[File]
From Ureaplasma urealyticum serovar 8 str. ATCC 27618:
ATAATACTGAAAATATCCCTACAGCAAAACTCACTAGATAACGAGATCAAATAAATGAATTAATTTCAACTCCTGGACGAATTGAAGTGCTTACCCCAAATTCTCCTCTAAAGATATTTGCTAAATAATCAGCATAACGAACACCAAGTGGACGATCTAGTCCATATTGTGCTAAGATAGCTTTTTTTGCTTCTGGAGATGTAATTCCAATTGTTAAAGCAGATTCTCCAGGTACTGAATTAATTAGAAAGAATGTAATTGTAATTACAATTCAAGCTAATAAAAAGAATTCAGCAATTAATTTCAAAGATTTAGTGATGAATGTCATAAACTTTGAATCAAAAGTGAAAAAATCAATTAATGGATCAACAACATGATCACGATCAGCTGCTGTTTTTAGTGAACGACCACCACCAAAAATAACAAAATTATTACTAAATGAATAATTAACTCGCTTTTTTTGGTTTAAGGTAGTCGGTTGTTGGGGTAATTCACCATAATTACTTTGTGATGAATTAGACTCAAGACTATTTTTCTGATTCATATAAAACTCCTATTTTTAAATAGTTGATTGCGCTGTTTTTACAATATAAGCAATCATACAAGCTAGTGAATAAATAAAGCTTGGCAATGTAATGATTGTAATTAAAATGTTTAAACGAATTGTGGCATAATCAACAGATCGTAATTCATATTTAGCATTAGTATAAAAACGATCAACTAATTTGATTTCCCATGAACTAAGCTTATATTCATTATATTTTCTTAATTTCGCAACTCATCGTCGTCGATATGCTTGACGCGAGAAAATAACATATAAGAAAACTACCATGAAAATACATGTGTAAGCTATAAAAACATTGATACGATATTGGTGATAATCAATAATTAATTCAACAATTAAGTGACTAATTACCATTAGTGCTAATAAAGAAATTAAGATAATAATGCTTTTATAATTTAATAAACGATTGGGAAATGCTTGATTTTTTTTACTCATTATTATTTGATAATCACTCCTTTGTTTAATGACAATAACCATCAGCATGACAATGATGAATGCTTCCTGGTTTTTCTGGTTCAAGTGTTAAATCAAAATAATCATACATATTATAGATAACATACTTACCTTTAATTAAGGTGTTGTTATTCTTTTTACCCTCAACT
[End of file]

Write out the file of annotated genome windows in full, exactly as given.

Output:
From Ureaplasma urealyticum serovar 8 str. ATCC 27618:
ATAATACTGAAAATATCCCTACAGCAAAACTCACTAGATAACGAGATCAAATAAATGAATTAATTTCAACTCCTGGACGAATTGAAGTGCTTACCCCAAATTCTCCTCTAAAGATATTTGCTAAATAATCAGCATAACGAACACCAAGTGGACGATCTAGTCCATATTGTGCTAAGATAGCTTTTTTTGCTTCTGGAGATGTAATTCCAATTGTTAAAGCAGATTCTCCAGGTACTGAATTAATTAGAAAGAATGTAATTGTAATTACAATTCAAGCTAATAAAAAGAATTCAGCAATTAATTTCAAAGATTTAGTGATGAATGTCATAAACTTTGAATCAAAAGTGAAAAAATCAATTAATGGATCAACAACATGATCACGATCAGCTGCTGTTTTTAGTGAACGACCACCACCAAAAATAACAAAATTATTACTAAATGAATAATTAACTCGCTTTTTTTGGTTTAAGGTAGTCGGTTGTTGGGGTAATTCACCATAATTACTTTGTGATGAATTAGACTCAAGACTATTTTTCTGATTCATATAAAACTCCTATTTTTAAATAGTTGATTGCGCTGTTTTTACAATATAAGCAATCATACAAGCTAGTGAATAAATAAAGCTTGGCAATGTAATGATTGTAATTAAAATGTTTAAACGAATTGTGGCATAATCAACAGATCGTAATTCATATTTAGCATTAGTATAAAAACGATCAACTAATTTGATTTCCCATGAACTAAGCTTATATTCATTATATTTTCTTAATTTCGCAACTCATCGTCGTCGATATGCTTGACGCGAGAAAATAACATATAAGAAAACTACCATGAAAATACATGTGTAAGCTATAAAAACATTGATACGATATTGGTGATAATCAATAATTAATTCAACAATTAAGTGACTAATTACCATTAGTGCTAATAAAGAAATTAAGATAATAATGCTTTTATAATTTAATAAACGATTGGGAAATGCTTGATTTTTTTTACTCATTATTATTTGATAATCACTCCTTTGTTTAATGACAATAACCATCAGCATGACAATGATGAATGCTTCCTGGTTTTTCTGGTTCAAGTGTTAAATCAAAATAATCATACATATTATAGATAACATACTTACCTTTAATTAAGGTGTTGTTATTCTTTTTACCCTCAACT